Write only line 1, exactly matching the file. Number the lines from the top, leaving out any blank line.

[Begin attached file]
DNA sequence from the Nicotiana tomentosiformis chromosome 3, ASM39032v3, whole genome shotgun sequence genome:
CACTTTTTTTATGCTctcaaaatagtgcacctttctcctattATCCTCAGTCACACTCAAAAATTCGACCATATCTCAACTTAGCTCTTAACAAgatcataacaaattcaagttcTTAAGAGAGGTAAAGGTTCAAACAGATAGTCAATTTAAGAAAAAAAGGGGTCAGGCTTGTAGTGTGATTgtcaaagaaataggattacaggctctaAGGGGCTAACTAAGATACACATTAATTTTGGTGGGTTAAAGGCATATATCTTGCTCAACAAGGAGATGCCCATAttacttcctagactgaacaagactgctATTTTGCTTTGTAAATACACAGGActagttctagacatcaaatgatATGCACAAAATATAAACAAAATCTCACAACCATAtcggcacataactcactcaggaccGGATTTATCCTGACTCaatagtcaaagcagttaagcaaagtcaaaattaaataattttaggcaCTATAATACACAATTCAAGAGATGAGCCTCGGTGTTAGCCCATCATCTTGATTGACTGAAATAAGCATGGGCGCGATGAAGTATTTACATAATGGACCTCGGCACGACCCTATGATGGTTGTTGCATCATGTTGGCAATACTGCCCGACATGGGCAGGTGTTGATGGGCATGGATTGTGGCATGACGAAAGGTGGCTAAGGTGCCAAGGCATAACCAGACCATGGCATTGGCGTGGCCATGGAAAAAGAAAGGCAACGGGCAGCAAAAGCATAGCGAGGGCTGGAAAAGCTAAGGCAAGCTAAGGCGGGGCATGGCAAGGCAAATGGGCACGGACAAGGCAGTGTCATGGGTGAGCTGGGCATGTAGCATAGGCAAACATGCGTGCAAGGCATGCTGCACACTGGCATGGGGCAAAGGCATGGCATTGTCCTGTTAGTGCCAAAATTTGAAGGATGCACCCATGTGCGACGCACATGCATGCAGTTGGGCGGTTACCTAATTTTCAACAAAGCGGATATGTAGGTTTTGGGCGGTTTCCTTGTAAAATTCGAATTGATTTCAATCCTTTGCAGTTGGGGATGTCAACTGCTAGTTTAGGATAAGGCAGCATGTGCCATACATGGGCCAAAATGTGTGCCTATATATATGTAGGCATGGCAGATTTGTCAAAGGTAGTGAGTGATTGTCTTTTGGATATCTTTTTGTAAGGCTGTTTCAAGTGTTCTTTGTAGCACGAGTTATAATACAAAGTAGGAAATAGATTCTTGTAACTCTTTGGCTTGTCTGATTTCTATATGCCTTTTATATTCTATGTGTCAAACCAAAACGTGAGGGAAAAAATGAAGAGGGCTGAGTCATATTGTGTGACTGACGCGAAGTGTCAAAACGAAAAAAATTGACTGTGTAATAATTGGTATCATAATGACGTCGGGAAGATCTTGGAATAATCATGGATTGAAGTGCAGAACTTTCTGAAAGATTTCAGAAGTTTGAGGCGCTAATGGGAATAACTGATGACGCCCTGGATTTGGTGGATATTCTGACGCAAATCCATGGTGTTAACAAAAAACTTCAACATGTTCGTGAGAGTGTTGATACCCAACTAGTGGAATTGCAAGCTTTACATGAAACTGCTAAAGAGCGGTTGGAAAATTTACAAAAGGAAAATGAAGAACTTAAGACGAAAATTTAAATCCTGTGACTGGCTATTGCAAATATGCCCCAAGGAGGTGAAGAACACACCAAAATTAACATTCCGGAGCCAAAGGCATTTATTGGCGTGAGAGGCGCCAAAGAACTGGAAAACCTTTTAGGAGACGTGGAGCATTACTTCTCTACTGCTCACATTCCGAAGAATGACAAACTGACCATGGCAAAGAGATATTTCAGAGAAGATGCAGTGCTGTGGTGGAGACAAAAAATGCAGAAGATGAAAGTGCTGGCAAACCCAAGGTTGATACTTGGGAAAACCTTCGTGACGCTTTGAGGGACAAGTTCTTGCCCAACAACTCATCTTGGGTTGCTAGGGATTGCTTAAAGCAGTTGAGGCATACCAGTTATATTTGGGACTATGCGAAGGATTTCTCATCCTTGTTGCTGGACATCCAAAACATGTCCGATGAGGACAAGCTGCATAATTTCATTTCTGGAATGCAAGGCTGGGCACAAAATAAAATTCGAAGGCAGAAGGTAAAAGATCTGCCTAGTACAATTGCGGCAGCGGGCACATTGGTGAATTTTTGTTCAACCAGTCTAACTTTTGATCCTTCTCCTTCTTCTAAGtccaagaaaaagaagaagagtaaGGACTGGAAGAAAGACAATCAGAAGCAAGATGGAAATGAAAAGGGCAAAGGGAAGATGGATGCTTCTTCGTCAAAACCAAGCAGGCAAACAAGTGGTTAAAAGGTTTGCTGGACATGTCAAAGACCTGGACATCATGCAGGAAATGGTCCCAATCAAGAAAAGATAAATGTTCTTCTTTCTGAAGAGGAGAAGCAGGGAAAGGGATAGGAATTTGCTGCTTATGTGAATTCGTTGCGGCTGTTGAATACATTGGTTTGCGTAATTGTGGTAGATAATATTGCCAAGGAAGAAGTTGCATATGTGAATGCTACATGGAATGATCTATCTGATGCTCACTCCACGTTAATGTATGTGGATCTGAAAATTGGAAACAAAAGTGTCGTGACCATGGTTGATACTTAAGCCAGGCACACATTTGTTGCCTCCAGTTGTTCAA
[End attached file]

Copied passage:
DNA sequence from the Nicotiana tomentosiformis chromosome 3, ASM39032v3, whole genome shotgun sequence genome: